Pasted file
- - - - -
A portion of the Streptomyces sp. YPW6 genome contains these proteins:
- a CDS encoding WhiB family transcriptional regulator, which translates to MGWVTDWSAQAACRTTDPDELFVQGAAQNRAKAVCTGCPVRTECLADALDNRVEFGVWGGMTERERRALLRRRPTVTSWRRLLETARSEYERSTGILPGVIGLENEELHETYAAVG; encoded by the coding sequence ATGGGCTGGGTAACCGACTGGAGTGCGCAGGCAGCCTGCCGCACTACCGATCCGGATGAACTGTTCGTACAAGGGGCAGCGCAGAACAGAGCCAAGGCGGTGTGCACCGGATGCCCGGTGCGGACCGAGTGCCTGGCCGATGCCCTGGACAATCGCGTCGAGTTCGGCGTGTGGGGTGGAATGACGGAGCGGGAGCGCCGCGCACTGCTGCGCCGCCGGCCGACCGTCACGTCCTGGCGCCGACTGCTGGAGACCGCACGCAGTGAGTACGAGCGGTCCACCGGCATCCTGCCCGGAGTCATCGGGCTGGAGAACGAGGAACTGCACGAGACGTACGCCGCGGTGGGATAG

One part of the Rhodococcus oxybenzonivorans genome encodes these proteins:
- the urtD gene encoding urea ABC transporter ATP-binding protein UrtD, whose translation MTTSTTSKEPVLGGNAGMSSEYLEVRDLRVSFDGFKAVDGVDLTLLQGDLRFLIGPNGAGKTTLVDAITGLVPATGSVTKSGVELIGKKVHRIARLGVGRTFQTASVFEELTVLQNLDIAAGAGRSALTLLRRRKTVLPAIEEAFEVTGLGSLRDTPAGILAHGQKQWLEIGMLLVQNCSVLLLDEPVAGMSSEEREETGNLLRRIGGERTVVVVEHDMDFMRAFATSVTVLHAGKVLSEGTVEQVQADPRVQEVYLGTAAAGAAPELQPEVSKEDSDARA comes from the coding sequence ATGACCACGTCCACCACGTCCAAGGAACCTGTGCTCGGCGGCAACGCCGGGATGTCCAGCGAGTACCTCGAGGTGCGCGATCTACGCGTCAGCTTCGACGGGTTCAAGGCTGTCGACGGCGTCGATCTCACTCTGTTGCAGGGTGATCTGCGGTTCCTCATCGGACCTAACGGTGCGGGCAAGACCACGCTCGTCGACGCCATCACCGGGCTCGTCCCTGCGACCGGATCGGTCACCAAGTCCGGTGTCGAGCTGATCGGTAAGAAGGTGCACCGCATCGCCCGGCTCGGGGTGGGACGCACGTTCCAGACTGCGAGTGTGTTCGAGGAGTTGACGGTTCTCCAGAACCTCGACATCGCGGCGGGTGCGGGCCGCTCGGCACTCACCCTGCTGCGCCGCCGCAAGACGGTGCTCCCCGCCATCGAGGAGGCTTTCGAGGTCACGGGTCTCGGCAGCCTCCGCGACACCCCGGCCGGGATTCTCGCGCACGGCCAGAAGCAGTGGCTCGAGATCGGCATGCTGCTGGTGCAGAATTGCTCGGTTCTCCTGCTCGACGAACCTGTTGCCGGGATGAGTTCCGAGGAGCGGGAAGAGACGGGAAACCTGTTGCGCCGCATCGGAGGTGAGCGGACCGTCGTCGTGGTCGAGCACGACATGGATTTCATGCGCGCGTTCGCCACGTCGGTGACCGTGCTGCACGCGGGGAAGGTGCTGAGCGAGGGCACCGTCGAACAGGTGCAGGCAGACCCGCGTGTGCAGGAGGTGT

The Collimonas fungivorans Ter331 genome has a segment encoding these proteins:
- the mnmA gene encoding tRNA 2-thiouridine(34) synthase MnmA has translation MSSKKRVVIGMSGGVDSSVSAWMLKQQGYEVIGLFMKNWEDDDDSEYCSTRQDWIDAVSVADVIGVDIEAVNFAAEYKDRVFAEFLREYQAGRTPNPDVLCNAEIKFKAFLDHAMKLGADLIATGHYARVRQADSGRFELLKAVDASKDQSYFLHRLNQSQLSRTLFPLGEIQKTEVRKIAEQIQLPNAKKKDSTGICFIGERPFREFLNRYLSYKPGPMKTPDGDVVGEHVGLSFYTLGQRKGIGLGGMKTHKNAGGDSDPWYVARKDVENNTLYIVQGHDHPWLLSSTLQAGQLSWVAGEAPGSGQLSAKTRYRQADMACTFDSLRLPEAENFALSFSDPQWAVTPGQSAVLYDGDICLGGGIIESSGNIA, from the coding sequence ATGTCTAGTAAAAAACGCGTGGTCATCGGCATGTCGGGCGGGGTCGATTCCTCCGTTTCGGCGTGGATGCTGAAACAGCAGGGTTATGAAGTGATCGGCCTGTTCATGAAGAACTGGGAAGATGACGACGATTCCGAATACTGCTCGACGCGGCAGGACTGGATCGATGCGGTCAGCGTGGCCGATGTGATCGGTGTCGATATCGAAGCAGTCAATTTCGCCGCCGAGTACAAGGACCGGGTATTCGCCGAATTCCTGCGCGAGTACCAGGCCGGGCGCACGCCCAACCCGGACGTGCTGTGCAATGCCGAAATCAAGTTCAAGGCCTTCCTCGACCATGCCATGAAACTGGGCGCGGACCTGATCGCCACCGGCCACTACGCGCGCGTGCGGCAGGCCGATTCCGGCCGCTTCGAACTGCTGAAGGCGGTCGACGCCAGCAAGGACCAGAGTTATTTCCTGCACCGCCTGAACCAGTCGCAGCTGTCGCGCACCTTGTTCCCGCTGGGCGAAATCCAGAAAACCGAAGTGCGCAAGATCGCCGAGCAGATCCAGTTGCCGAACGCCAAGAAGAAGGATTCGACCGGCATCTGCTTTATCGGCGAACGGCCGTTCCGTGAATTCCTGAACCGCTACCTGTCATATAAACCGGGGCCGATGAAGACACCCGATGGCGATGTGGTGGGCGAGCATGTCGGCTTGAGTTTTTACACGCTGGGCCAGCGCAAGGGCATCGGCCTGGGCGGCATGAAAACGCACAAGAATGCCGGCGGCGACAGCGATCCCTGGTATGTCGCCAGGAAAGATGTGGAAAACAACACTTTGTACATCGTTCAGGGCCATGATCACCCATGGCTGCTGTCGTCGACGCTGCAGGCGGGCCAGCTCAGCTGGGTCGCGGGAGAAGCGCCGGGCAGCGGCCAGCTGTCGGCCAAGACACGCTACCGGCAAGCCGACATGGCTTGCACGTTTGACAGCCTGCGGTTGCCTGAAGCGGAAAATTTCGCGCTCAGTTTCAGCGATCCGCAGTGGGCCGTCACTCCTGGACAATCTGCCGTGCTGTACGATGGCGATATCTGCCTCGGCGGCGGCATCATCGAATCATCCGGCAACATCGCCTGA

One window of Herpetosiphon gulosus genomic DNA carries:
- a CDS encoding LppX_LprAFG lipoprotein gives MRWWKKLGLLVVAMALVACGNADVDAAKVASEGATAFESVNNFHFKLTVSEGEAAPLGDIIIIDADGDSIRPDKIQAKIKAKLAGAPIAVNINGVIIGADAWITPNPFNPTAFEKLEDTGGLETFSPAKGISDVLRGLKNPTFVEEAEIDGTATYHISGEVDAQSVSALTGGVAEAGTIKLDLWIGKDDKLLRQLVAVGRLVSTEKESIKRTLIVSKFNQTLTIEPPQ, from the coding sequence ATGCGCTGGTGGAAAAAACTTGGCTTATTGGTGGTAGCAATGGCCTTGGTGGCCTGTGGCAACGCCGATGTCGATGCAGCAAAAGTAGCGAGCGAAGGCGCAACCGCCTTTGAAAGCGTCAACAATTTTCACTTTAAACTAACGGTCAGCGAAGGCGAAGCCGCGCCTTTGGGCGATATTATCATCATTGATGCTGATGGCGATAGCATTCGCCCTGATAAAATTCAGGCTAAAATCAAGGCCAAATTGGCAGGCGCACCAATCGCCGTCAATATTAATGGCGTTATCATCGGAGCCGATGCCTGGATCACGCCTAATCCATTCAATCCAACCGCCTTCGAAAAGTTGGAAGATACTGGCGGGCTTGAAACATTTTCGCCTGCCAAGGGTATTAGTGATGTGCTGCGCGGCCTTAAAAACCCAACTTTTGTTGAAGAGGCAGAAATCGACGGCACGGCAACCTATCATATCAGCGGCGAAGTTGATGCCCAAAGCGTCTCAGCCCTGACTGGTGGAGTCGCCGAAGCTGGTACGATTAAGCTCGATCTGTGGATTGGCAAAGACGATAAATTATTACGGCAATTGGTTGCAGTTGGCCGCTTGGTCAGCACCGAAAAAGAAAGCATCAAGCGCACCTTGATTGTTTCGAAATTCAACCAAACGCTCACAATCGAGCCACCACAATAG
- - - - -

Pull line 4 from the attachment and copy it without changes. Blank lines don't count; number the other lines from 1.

- the urtD gene encoding urea ABC transporter ATP-binding protein UrtD, whose translation MTTSTTSKEPVLGGNAGMSSEYLEVRDLRVSFDGFKAVDGVDLTLLQGDLRFLIGPNGAGKTTLVDAITGLVPATGSVTKSGVELIGKKVHRIARLGVGRTFQTASVFEELTVLQNLDIAAGAGRSALTLLRRRKTVLPAIEEAFEVTGLGSLRDTPAGILAHGQKQWLEIGMLLVQNCSVLLLDEPVAGMSSEEREETGNLLRRIGGERTVVVVEHDMDFMRAFATSVTVLHAGKVLSEGTVEQVQADPRVQEVYLGTAAAGAAPELQPEVSKEDSDARA comes from the coding sequence ATGACCACGTCCACCACGTCCAAGGAACCTGTGCTCGGCGGCAACGCCGGGATGTCCAGCGAGTACCTCGAGGTGCGCGATCTACGCGTCAGCTTCGACGGGTTCAAGGCTGTCGACGGCGTCGATCTCACTCTGTTGCAGGGTGATCTGCGGTTCCTCATCGGACCTAACGGTGCGGGCAAGACCACGCTCGTCGACGCCATCACCGGGCTCGTCCCTGCGACCGGATCGGTCACCAAGTCCGGTGTCGAGCTGATCGGTAAGAAGGTGCACCGCATCGCCCGGCTCGGGGTGGGACGCACGTTCCAGACTGCGAGTGTGTTCGAGGAGTTGACGGTTCTCCAGAACCTCGACATCGCGGCGGGTGCGGGCCGCTCGGCACTCACCCTGCTGCGCCGCCGCAAGACGGTGCTCCCCGCCATCGAGGAGGCTTTCGAGGTCACGGGTCTCGGCAGCCTCCGCGACACCCCGGCCGGGATTCTCGCGCACGGCCAGAAGCAGTGGCTCGAGATCGGCATGCTGCTGGTGCAGAATTGCTCGGTTCTCCTGCTCGACGAACCTGTTGCCGGGATGAGTTCCGAGGAGCGGGAAGAGACGGGAAACCTGTTGCGCCGCATCGGAGGTGAGCGGACCGTCGTCGTGGTCGAGCACGACATGGATTTCATGCGCGCGTTCGCCACGTCGGTGACCGTGCTGCACGCGGGGAAGGTGCTGAGCGAGGGCACCGTCGAACAGGTGCAGGCAGACCCGCGTGTGCAGGAGGTGT